These Models Had the Best Response to the Man Who Sold Their Instagram Photos for $90,000


If someone takes something you put on social media and either sells or steals it, chances are there's little you can do about it. Unless, of course, you can beat them at their own game.

Reappropriation artist Richard Prince made headlines this week for selling giant prints of other people's Instagram photos for $90,000 a pop. Six of the images Prince used were Instagram posts by Suicide Girls, a community of pinup models, photographers and fans of women-produced, sex-positive online erotica whose images are reserved for paying members.

So Suicide Girls responded in the best way possible: They decided to resell the images Prince snagged for much cheaper — as in 0.001% of the price. Suicide Girls founder Missy Suicide posted links on her blog yesterday where you can buy Prince's art for $90 a pop. Why? "I'm just bummed that his art is out of reach for people like me and the people portrayed in the art he is selling," she wrote.

The prints sold by Suicide Girls are the same as Prince's, down to the size and material, except for one slight difference: Each one has an extra Instagram comment by @suicidegirls that reads: "true art."

Missy Suicide/Suicide Girls

The printing site Eyes on Walls is printing each piece at cost for Suicide Girls, and all profits from the sales are going to the Electronic Frontier Foundation, an activist group that serves as a sort of ACLU for the Internet, "defending civil liberties in the digital world."

Suicide Girls

Suicide Girls is used to this. "It's like I said on my blog: If I had a nickel for every person who stole from us, I would have enough to spend $90,000 on art," Missy Suicide told Mic.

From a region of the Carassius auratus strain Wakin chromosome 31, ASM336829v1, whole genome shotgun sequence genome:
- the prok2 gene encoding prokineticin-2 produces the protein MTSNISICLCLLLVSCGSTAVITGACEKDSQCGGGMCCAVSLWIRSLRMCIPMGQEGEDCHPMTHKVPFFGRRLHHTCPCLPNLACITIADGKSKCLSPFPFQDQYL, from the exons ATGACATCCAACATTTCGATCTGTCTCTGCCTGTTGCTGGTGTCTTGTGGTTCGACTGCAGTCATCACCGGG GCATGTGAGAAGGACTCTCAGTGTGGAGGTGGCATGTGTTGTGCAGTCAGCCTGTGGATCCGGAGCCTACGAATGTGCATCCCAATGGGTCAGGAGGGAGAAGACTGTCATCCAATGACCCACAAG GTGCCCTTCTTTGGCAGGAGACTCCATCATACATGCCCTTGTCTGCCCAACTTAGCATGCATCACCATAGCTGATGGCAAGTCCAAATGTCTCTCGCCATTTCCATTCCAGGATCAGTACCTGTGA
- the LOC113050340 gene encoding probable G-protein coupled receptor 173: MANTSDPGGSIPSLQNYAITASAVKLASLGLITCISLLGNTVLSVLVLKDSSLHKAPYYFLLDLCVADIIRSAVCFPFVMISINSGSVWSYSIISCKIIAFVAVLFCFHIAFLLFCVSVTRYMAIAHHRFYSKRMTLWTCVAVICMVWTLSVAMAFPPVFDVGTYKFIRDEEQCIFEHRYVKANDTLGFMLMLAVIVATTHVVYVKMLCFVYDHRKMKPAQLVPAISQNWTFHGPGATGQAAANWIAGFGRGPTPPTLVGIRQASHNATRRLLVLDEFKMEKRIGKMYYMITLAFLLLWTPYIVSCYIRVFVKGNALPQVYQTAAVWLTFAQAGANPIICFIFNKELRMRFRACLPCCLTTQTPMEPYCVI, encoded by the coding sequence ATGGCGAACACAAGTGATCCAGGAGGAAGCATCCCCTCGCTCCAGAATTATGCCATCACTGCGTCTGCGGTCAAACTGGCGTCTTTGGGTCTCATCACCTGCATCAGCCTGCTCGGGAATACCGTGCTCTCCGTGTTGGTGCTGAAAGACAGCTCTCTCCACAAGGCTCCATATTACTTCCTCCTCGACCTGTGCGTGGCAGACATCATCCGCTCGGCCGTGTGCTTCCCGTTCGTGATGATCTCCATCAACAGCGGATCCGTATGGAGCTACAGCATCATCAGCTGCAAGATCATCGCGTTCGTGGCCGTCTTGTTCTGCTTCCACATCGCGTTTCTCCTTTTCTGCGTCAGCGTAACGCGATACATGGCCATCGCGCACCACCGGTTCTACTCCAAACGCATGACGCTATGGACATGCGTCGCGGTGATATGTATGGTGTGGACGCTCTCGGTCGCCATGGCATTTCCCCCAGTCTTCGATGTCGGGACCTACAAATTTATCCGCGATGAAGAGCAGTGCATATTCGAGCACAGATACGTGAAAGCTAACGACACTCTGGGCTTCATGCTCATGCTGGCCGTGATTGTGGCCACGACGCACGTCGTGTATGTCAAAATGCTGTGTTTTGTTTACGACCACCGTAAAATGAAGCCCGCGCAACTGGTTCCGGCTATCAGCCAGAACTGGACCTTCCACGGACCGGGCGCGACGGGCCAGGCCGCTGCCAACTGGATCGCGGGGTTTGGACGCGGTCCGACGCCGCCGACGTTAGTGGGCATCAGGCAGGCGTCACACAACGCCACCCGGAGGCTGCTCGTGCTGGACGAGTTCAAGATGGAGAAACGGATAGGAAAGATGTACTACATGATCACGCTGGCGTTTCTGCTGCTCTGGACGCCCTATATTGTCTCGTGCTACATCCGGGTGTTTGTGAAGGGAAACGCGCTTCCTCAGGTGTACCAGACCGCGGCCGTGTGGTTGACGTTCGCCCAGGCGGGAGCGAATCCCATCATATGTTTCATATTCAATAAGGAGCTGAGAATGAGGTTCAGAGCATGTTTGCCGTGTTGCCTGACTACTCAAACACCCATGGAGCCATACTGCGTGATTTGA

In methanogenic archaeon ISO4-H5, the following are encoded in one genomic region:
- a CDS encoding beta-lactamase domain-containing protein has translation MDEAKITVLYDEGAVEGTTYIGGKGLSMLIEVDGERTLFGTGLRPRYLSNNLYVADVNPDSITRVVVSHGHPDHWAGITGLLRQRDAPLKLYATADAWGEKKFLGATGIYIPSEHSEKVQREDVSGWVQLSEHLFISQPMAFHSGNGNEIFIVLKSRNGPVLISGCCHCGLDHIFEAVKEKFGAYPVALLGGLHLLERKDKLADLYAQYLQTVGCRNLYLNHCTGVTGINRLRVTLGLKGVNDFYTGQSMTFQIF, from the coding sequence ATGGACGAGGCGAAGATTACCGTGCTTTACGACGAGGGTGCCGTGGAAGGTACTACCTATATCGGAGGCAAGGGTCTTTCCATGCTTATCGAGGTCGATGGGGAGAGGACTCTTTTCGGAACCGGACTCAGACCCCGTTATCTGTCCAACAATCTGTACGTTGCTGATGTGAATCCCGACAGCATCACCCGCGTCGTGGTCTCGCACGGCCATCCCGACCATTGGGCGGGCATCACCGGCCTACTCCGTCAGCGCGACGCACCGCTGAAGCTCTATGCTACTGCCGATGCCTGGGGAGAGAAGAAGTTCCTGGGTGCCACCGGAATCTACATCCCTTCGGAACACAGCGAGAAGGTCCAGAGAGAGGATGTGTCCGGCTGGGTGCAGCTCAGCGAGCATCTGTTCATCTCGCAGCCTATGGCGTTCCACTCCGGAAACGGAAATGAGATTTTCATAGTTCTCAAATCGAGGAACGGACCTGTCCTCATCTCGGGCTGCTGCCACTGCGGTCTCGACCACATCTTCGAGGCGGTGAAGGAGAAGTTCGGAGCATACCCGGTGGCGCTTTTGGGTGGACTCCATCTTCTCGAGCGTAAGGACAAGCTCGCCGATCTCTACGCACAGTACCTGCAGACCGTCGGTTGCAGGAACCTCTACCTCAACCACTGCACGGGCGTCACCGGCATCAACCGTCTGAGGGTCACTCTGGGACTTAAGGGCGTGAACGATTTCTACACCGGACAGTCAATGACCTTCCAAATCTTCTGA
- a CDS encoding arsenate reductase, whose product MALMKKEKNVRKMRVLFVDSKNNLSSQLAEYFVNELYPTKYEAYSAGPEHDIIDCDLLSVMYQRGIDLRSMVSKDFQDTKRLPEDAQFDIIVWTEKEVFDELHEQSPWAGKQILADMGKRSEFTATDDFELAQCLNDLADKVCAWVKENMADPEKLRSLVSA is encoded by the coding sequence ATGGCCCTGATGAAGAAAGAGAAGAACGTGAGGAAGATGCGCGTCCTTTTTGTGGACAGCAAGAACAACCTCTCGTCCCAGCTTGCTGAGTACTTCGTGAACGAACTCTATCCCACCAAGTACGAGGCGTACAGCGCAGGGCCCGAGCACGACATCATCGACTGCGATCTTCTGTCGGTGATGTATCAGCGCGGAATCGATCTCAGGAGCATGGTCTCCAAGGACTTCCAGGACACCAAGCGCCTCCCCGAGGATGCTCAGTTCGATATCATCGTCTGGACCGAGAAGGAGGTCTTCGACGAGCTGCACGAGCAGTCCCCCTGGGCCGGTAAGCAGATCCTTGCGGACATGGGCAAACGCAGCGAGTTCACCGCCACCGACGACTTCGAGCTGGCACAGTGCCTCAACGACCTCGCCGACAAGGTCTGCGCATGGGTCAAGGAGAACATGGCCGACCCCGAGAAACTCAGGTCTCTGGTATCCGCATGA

The Suicide Girls community, which has always been about alternative style and imagery, has been around since 2001, long before body positivity was a significant mainstream conversation. Since then, it's had to contend with people trying to bite away from its business, whether it's people downloading images from behind its paywall and posting them to social media, or dozens of new competitors who have taken the signature Suicide Girls style and capitalized on it.

Suicide Girls has responded to these disruptions in the way most enduring media companies have: by building up event appearances, tours and premium-membership offerings. But as long as you're making valuable goods that people want on the Internet, people will try to either get it for free or get paid as a middleman for ripping you off.

Missy Suicide told Mic that she's not terribly upset about the Prince project. Like Doe Deere, another entrepreneur from whom Prince took images for his show, she's not planning on starting a legal battle.

"He's definitely profiting off of what we're putting out there, but he's also opening up a discussion," Missy said. "Whether it's good or meaningful, I don't know. But I'm not holding a grudge."